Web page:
In a Letter to the Editor to the Denver Post, Joy Athanasiou sets the record straight on the misleading claims made in an opinion piece.
DENVER, CO — In case you missed it, in a Denver Post Letter the Editor (LTE), immigration attorney Joy Athanasiou responded to a misleading Denver Post opinion piece about Michael’s work to address crime, support law enforcement, and fix our broken immigration system.
Joy highlighted Michael’s work in the Senate to secure federal funding to support local law enforcement and community policing programs, as well as his work to pass comprehensive immigration reform legislation.
Michael introduced the Supporting Mental Assistance Responder Teams (SMART) Community Policing Act, which would build on successful local models to fund programs that allow local law enforcement to focus on violent crimes and send mental health professionals to respond to people experiencing mental health crises or struggling with substance use disorders.
Michael is fighting for legislation that would help provide state and local law enforcement with high-tech devices to detect and identify dangerous drugs like fentanyl.
Michael passed the American Rescue Plan, which allowed Colorado to invest $600 million in mental and behavioral health programs, including substance use services. He also secured nearly $21 million in federal funding to help Colorado combat the opioid crisis.
Michael was part of the “Gang of 8,” a bipartisan group of Senators that authored a comprehensive immigration reform bill that passed the Senate 68-32. It included a tough but fair pathway to citizenship, the DREAM Act, an overhaul of our visa and guest worker system, and $40 billion for sophisticated, 21st-century border security.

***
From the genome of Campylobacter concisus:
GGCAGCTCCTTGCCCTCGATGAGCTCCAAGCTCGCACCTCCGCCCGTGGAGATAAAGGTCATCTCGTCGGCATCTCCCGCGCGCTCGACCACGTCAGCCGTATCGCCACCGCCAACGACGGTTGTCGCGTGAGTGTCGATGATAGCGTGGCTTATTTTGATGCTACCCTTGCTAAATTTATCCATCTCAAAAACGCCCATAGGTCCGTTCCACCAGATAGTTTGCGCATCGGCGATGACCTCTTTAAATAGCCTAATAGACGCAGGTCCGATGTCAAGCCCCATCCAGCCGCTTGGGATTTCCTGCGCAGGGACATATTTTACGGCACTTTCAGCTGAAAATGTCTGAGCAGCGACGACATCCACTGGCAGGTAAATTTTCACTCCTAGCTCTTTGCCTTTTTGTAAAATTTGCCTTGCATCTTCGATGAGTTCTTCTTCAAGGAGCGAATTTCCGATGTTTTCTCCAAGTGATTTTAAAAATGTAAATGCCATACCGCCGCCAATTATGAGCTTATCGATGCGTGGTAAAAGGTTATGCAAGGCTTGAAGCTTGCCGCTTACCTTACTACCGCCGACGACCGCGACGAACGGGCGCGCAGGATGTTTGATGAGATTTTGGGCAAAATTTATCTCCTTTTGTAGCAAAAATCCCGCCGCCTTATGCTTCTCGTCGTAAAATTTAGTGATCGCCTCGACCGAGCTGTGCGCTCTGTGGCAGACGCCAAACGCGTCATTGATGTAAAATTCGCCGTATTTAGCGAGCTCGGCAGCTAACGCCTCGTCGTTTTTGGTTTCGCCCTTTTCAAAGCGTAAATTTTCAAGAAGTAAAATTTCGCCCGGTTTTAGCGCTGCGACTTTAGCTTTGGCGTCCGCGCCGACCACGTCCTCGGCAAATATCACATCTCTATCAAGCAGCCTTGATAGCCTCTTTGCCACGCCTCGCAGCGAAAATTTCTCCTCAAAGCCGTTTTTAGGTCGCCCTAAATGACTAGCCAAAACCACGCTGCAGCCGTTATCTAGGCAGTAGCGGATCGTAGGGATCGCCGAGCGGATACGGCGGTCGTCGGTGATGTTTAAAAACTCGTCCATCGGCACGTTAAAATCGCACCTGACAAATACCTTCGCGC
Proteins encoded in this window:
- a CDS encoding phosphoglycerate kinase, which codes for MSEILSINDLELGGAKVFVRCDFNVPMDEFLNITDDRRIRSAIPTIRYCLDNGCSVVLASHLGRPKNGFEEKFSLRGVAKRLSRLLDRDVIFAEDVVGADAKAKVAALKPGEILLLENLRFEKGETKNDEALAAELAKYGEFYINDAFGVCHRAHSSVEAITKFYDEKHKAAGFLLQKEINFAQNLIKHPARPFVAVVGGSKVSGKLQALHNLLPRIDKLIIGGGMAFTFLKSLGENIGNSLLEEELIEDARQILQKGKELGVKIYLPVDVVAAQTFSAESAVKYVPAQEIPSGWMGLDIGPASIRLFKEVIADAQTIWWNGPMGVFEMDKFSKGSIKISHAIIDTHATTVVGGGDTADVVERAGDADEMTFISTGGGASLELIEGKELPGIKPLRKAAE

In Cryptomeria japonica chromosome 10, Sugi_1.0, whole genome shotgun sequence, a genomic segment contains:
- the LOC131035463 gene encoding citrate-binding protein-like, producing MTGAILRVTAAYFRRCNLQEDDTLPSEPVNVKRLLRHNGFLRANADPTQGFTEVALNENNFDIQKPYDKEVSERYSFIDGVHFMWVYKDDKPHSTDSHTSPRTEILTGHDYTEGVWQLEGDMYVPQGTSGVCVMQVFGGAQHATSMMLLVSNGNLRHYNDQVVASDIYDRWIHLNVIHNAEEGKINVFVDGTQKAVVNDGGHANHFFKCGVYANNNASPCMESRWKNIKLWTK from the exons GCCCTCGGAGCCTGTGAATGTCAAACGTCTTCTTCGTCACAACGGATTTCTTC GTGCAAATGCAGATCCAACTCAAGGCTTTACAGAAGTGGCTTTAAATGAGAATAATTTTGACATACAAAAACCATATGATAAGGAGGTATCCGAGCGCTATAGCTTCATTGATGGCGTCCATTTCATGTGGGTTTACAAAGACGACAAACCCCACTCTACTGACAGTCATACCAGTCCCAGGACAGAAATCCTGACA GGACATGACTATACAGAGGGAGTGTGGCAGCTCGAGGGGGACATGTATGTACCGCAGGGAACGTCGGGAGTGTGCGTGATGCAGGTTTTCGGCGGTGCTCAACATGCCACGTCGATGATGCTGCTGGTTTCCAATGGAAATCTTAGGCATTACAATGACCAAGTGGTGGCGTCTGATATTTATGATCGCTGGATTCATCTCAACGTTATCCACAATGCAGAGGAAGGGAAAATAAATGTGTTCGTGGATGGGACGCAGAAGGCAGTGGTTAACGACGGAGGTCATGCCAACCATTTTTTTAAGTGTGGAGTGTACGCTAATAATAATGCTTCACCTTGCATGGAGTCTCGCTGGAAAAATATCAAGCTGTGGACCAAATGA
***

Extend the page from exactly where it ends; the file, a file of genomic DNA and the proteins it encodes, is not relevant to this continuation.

Click here to read Joy’s letter to the editor, it is also copied below:
Bennet’s record on immigration reform and supporting law enforcement
Re: “Bennet’s plan to address crime falls far short,” Oct. 28 op-ed
John Cooke and David Walcher’s opinion piece misrepresents Sen. Michael Bennet’s record and misleads on crime and the border.
On crime, the authors blur the line between local and federal officials by blaming Bennet, a U.S. Senator, for rising crime and how crimes are prosecuted in Colorado courts, which are not controlled by Congress.
While the authors are rightly concerned about the fentanyl epidemic, they ignore Bennet’s strong record. He fought to stem the tide of fentanyl and opioid abuse by stiffening penalties against opioid manufacturers, improving access to treatment, and providing more resources, including critical equipment, to law enforcement. And he’s secured more money for the DOJ’s COPS program to put thousands more officers on our streets — a 30% increase just this year. That’s the role of a U.S. Senator.
On immigration, Bennet has been a leading voice in Congress, working tirelessly to modernize our system and bring border security into the 21st century. He was part of the Bipartisan Gang of Eight, which wrote the last comprehensive immigration bill that not only provided a pathway to citizenship, but also $40 billion – a record amount of funding – for the border. The bill passed the Senate but was rejected by Republicans in the House.
Today, Bennet continues to fight for immigration reform, in part by advancing smart solutions at the border. Fentanyl is not carried over the border by migrants or traffickers. According to the Cato Institute, over 90% of fentanyl is smuggled through ports of entry by U.S. citizens. Bennet pushes for enhanced technology and upgrading infrastructure at our ports of entry to improve drug detection capabilities, along with additional tools to crack down on cartels. He’s secured more resources and training for Customs and Border Patrol, and he’s held them accountable when they’ve broken the rules.
It is regrettable that anyone would politicize the fentanyl crisis, which has touched so many Coloradans, including my own family. Unlike Joe O’Dea, Michael Bennet doesn’t politicize this epidemic. He gets to work instead.
Joy Athanasiou, Denver